New Illinois Traffic Laws For 2017

January is almost over and I thought it would be important to list the new traffic laws that went into effect in 2017:

  1. Scott’s Law, also referred to as the “move over” law, requires drivers to slow down or change lanes when driving by a stopped emergency vehicle. Beginning in 2017, the law also will include any vehicle on the side of the road with hazard lights flashing, according to a statement from the Illinois State Police.
  2. Speeding between 26 mph and 35 mph over the posted limit is a Class B misdemeanor. A class B misdemeanor in Illinois carries a maximum penalty of of 180 days in county jail, with fines up to $1500.
  3. Driving more than 35 mph over the speed limit is now considered a Class A misdemeanor. A Class A misdemeanor in Illinois is punishable up to a year in jail with fines up to $2,500.
  4. Those who have been convicted of driving without insurance could have their vehicle impounded if they are stopped by police within 12 months of the first citation.
  5. Fines will double for drivers caught trying to go around lowered railroad crossing gates. Under a new amendment to the Illinois Vehicle Code, drivers who disregard activated gates and warning lights at railroad crossings will face a fine of $500 for a first offense and $1,000 for subsequent offenses.

It must be pointed out that if someone who is charged with speeding over 25 mph over the speed limit there is a possibility the ticket could be amended to below 25 mph in order to avoid a misdemeanor conviction. This is not guaranteed. It could depend on the prosecutor and the judge handling the matter and whether the driver has a clean driving record. You will be required to hire an attorney if you are charged with a misdemeanor.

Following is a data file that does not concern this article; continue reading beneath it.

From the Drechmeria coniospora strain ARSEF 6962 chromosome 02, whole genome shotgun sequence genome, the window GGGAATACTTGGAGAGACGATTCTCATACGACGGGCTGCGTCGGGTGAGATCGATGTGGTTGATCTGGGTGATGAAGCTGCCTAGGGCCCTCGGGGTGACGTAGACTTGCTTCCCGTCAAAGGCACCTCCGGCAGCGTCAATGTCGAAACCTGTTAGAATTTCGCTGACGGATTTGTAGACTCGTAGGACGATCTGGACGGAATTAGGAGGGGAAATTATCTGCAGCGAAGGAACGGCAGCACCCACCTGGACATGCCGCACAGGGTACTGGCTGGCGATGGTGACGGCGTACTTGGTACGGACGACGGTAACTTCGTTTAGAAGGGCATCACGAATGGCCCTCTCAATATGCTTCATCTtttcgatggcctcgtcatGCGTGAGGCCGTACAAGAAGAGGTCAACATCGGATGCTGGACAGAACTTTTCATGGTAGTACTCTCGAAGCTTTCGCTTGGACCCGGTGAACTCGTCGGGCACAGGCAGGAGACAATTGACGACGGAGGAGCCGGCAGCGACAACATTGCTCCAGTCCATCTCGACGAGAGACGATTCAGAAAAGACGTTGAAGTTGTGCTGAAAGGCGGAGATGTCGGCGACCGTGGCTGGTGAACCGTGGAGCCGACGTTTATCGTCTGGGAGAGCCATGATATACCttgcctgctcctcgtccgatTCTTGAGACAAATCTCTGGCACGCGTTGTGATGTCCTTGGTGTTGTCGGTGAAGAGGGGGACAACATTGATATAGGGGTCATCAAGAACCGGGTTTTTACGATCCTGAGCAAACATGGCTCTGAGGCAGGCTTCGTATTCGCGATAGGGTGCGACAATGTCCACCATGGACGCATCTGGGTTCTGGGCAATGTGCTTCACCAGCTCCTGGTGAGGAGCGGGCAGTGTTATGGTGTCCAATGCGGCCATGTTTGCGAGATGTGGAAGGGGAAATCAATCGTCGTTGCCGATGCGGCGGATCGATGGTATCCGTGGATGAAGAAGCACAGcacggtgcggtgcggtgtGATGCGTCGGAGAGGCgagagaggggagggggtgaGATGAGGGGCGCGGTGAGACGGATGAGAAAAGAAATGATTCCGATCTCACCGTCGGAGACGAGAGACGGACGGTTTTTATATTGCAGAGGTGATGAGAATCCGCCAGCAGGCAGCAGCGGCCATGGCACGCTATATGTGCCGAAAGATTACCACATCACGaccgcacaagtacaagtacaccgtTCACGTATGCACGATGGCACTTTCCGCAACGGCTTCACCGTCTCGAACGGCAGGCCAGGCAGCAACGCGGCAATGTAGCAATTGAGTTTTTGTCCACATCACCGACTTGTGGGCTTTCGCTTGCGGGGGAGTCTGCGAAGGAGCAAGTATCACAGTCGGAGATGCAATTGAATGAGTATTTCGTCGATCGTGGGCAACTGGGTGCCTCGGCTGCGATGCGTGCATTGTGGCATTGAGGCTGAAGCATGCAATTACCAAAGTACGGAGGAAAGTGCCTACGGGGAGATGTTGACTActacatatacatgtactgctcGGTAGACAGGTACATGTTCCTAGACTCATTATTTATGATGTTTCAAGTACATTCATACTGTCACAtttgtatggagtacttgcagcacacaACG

Drive safely and follow the rules of the road. Remember, if you or someone you love has been seriously injured in a Chicago car crash or Chicago truck accident, then call Chicago personal injury lawyer, Aaron J. Bryant, for a free legal consultation at 312-614-1076.

Illinois State Police Announce Special Traffic Patrols May 12 to May 24

Summer is upon us and travelling season typically picks up around Memorial Day week. There a lot of travelers on the road beginning that weekend and the Illinois State Police are responding. In a press release, the department announced that officers will conduct special traffic enforcement patrols –referred to as “sTEP” between Tuesday, May 12, and Sunday, May 24, in LaSalle County. The troopers will concentrate on speeding, failure to use occupant restraints and other driving offenses as part of their enforcement efforts. The sTEP program involves a combination of increased enforcement and public information designed to raise public awareness and compliance to all traffic laws.

According to the press release speeding is a contributing factor in 31 percent of all fatal crashes nationwide. In Illinois, speed-related car crashes account for over 40 percent of all traffic fatalities.

I would imagine we will see multiple traffic enforcement programs from state an local police over the Memorial Day weekend, which could include DUI stop zones and extra awareness on distracted drivers. As the weather gets nice there are a lot more of us out on the roads, so be safe.